Why a Harmer Win Would Be Huge

David Harmer is trying to do in California what Doug Hoffman is trying to do in New York: win a seat in the House of Representatives which otherwise would be won by a liberal in a special election. Ellen Tauscher, who represented the 10th Congressional District of California since 1996, has resigned her seat in Congress to be an undersecretary in the Obama Administration. The special election on November 3, 2009 will determine who replaces her.

The establishment bureaucrats of the Republican Party are spending money to help elect the very liberal Dede Scozzafava in the New York 23rd Congressional District, even to the point of using the dollars we have sent them to run ads against the true conservative candidate, Doug Hoffman. What makes this all the more galling is that David Harmer has at least as good a chance of winning in California as Scozzafava does in New York. Harmer is running more or less head-to-head against the Democrat candidate, Lieutenant Governor Garamendi, while Scozzafava has proven so unpalatable to conservatives that she is running in a tight three-way race, with major Republican leaders deserting her for Hoffman in droves.

Can a Republican win in the California 10th District? When Tauscher was first elected in 1996, she barely won her race with only 48% of the vote. In 1998, a Democrat year, incumbent Tauscher was re-elected with 54%. Two years later, her winning percentage dipped down to only 52%, not good at all for a four-year incumbent. 

After the 2000 election, the California 10th District was gerrymandered to make it easier for Tauscher to win. In 2002, she received 74% of the vote, the highest percentage she would ever get. In the next three elections, Tauscher actually saw her winning percentage drop to the 65%-percent range. That included her last two victories, which coincided with strong Democrat electoral victories nationally. When a five-term Democrat in a strongly Democrat year only gets 65% of the vote, her district is not quite a lock for her party.

The California 10th Congressional District is left-leaning, but it is hardly unwinnable for Republicans under the right circumstances. So are the circumstances right for David Harmer in 2009? What is the mood of California voters right now? Well, five months ago, Californians gave all establishment politicians a dramatic, almost unprecedented thumping. Six different ballot measures were put before the people. Five of the six were supported by the Democrat establishment in Sacramento, and the sixth was supported by the people of California.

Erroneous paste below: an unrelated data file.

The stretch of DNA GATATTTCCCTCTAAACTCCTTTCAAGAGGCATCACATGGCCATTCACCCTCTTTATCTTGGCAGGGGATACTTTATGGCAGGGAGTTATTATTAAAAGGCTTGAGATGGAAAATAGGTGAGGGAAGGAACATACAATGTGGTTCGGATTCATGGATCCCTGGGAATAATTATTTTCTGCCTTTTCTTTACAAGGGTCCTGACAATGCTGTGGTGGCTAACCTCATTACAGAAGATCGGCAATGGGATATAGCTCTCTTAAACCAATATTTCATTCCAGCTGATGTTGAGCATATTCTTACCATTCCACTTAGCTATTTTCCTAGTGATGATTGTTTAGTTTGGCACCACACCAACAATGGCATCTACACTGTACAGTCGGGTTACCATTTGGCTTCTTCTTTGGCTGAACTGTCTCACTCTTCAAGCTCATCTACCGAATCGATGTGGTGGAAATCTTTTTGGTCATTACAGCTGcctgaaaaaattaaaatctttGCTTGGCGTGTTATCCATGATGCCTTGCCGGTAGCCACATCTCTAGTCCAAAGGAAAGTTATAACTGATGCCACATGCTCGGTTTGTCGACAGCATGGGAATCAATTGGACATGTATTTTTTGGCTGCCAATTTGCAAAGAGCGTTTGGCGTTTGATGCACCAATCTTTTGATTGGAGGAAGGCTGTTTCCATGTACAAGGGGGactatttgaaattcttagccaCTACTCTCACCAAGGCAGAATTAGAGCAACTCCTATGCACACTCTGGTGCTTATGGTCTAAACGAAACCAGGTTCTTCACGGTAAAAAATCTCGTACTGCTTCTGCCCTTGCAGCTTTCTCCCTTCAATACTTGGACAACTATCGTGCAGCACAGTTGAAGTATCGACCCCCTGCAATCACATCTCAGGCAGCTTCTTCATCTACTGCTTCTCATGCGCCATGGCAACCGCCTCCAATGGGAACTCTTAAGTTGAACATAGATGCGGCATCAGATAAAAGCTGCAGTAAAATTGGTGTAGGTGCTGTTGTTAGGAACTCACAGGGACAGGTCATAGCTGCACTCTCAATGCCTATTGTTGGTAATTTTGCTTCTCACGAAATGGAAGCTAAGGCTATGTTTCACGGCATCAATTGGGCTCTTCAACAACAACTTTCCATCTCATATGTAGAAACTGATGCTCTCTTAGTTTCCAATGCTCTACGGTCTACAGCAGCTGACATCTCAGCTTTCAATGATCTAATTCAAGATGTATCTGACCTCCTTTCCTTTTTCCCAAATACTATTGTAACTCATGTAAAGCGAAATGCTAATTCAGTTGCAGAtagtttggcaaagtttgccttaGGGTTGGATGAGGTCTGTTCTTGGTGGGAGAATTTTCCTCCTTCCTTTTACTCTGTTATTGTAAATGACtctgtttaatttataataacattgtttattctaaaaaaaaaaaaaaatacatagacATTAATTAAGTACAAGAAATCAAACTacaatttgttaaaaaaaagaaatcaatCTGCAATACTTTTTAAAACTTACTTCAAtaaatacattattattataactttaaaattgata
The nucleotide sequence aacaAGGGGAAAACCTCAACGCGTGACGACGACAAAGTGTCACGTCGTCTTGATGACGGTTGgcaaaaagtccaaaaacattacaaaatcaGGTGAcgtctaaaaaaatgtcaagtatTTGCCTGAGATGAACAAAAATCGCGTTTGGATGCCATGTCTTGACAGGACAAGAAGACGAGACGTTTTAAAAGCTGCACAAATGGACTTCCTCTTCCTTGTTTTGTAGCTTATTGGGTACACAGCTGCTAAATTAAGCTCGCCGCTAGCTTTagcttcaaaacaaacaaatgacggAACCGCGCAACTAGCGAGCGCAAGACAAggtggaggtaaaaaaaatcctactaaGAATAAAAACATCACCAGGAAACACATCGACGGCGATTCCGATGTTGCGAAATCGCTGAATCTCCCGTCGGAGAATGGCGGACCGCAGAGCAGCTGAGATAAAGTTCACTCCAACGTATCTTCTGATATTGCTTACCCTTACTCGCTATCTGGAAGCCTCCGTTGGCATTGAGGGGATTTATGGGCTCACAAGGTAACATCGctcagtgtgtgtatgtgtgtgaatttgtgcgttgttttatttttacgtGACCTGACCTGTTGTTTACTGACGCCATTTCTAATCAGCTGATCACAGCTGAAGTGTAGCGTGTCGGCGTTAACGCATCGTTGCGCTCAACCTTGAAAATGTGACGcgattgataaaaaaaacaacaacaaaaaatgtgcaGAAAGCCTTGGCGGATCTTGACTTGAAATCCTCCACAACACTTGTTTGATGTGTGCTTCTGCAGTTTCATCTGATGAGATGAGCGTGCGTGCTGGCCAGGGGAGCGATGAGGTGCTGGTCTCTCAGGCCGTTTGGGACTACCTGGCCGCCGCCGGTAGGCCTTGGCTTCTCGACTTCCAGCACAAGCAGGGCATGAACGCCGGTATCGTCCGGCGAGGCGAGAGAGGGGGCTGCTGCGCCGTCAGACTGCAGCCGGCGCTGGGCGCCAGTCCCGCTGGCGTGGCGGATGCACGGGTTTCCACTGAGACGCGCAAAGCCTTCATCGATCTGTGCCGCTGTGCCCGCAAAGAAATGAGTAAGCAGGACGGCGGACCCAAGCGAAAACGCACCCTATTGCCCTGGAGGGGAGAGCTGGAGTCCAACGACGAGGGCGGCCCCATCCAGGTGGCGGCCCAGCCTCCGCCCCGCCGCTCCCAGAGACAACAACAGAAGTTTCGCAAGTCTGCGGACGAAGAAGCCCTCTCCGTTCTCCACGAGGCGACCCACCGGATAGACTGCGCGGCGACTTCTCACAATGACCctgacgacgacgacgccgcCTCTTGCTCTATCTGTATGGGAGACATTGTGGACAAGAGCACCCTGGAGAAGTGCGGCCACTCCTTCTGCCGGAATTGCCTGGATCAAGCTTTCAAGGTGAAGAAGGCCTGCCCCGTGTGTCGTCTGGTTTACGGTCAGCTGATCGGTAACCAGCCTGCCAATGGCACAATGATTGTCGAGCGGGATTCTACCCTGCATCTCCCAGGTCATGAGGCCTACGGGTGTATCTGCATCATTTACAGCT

What happened? Each measure supported by state Democrat leaders like Lieutenant Governor Garamendi suffered a crushing defeat. Constituents in California Congressional District 10 joined with other Californians in overwhelmingly rejecting what Democrats like Garamendi were selling. The one measure which the people wanted -- limiting the salaries of state-elected officials like Garamendi in those years in which the state budget was not balanced -- won by a landslide statewide. This populist measure did particularly well in California Congressional District 10.

The elites were not pleased. Two weeks ago, the Chief Justice of the California Supreme Court claimed in a speech in Cambridge, Massachusetts that ordinary Californians had put elected state officials in a "straitjacket" and that the system of allowing voters to actually vote on measures was "dysfunctional." That sort of statement shows just how arrogant elected officials like the Chief Justice and the Lieutenant Governor have become in California. Someone with a keen political nose might sense that voters in District 10 were ready for some real change, like electing a strong fiscal conservative. Polling data, which shows the race in District 10 as close with lots of undecided voters, supports that theory. Throw into this scenario the generally-accepted fact that conservative voters are much more motivated than liberal voters now, and it sure looks like David Harmer could win.

What would a Harmer victory do? Victory in Nancy Pelosi's backyard by a conservative Republican strongly opposed to Obamacare in a district held for a long time by liberal Democrats would almost certainly give dozens of House Democrats a case of cold feet on Obamacare. How could Pelosi convince congressmen in Virginia, Colorado, and Texas to support Obamacare when even her neighboring congressional districts in northern California are against it?

The impact of a Harmer victory would ripple through California state government as well. When the Lieutenant Governor cannot win a special election in a Democrat-gerrymandered district, then Democrats statewide begin to look very vulnerable when confronted with genuine ideological opposition. The RNC, then, has an opportunity to help Republicans in Congress and also Republicans trying to gain more control of California state government. If Harmer wins, it is a body blow to the Democrat Party nationally and in the country's biggest state. He ought to be getting every spare nickel Republican organizations can spare.  A Harmer victory would be huge.

Bruce Walker is the author of two books:  Sinisterism: Secular Religion of the Lie and The Swastika against the Cross: The Nazi War on Christianity.